Climate Change’s Impact on Human DevelopmentDecember 13, 2012 By Carolyn Lamere
One of the greatest challenges in addressing climate change is the uncertainty of outcomes. The world is warming and greenhouse gases are accumulating at an unprecedented rate – what does that mean for the future of human development? In Barry B. Hughes, Mohammod T. Irfan, Jonathan D. Moyer, Dale S. Rothman, and José R. Solórzano’s paper, “Exploring Future Impacts of Environmental Constraints on Human Development,” they describe three possible futures for the world (a base line scenario, an environmental challenge scenario, and an environmental disaster scenario) and their potential impact on the indicators of the Human Development Index (HDI). The environmental disaster projection features a flat-lining HDI starting around 2015, with global life expectancy at birth seven years shorter than the baseline in 2060. The report also notes that the future of the planet will be drastically different if the world population peaks “well before 2100,” as is the case in the base line scenario, or continues to grow, as it does in the other scenarios.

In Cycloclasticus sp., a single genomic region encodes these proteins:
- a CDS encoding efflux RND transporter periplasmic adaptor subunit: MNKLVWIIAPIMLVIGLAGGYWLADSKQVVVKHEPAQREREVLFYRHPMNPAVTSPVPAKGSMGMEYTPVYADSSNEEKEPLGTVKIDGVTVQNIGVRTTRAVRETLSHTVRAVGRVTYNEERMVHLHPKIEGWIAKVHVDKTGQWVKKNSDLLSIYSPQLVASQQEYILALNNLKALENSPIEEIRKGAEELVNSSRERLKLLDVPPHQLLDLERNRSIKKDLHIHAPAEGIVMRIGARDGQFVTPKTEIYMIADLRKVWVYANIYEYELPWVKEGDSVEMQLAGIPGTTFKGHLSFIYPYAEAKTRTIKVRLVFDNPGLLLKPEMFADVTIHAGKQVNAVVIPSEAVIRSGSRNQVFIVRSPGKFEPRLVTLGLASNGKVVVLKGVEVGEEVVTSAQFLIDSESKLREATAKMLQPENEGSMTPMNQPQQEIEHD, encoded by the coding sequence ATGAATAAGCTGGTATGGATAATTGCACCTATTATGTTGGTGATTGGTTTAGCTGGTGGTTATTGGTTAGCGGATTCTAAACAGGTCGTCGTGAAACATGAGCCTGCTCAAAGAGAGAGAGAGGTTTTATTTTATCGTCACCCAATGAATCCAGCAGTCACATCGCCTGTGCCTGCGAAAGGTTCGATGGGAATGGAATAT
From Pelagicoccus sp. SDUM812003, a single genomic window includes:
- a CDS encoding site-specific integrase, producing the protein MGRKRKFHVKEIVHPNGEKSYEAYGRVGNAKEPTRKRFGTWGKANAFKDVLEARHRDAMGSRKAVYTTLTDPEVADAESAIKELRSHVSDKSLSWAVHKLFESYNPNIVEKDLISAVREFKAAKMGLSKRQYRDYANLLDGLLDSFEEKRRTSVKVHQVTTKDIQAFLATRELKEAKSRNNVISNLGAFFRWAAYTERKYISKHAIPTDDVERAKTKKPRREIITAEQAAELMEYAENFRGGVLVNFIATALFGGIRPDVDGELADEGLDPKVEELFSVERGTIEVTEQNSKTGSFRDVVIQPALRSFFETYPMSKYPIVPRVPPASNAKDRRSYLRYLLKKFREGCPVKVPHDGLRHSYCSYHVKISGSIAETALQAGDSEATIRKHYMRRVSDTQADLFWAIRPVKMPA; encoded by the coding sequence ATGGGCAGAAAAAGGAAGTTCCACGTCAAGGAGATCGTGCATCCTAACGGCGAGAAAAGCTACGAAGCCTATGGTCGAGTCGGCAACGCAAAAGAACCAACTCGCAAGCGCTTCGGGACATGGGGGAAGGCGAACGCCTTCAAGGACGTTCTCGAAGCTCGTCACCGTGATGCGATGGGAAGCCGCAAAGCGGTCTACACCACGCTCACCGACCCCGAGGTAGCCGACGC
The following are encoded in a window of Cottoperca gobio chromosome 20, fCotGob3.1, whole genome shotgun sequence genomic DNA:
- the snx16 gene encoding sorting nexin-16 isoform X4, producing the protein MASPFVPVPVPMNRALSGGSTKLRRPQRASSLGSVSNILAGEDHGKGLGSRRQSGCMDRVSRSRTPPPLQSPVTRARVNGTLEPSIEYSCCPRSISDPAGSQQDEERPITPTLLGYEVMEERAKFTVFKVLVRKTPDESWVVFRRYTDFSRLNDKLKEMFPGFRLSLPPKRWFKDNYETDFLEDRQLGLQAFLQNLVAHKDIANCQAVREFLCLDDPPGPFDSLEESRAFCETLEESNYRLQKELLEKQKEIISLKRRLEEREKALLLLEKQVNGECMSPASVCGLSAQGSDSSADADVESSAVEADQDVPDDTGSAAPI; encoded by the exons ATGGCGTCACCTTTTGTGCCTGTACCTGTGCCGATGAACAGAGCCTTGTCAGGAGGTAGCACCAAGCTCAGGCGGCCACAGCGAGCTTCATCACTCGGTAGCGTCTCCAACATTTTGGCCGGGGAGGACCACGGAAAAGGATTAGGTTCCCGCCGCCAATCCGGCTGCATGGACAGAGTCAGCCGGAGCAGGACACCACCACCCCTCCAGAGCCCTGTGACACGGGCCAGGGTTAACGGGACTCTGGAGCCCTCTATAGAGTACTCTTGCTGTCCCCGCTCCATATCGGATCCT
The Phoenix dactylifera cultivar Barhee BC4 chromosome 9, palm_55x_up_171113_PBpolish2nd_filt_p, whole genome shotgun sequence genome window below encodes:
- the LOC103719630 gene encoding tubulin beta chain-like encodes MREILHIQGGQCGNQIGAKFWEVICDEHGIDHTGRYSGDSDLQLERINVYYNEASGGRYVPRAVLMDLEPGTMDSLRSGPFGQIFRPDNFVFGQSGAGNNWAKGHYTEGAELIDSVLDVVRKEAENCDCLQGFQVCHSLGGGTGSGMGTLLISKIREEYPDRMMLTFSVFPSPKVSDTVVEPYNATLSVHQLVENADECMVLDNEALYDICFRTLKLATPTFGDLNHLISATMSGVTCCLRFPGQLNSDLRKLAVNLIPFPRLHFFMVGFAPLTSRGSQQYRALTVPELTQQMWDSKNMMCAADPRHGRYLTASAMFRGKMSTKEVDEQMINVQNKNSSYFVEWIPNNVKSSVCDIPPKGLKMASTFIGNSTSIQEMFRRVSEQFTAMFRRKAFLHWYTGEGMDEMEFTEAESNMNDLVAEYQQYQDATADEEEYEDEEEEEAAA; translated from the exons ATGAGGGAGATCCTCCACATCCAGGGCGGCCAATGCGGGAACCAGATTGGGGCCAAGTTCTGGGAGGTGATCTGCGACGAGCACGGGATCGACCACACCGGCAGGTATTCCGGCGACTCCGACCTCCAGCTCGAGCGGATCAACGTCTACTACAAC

Continuing the theme of looking at climate and development together, Benjamin Jones and Benjamin Olken consider the impact of climate on trade in their paper “Climate Shocks and Exports,” appearing in American Economic Review. Jones and Olken examine countries’ exports of certain products and the weather in a given year. They find that “higher temperatures in poor countries lead to large, negative impacts on the growth of their exports,” both of agricultural and manufacturing products. This result only holds true of poor countries, however; wealthier states are more insulated than developing countries and have the resources to adapt to a changing climate. The authors note that this finding aligns with other research declaring that poor countries will experience the brunt of the negative impacts of climate change, but that wealthy countries may be indirectly affected as their imports from developing countries decrease – and also lends credence to closer integration between climate adaptation and aid.
Sources: American Economic Review, Sustainability, UNDP, World Bank.
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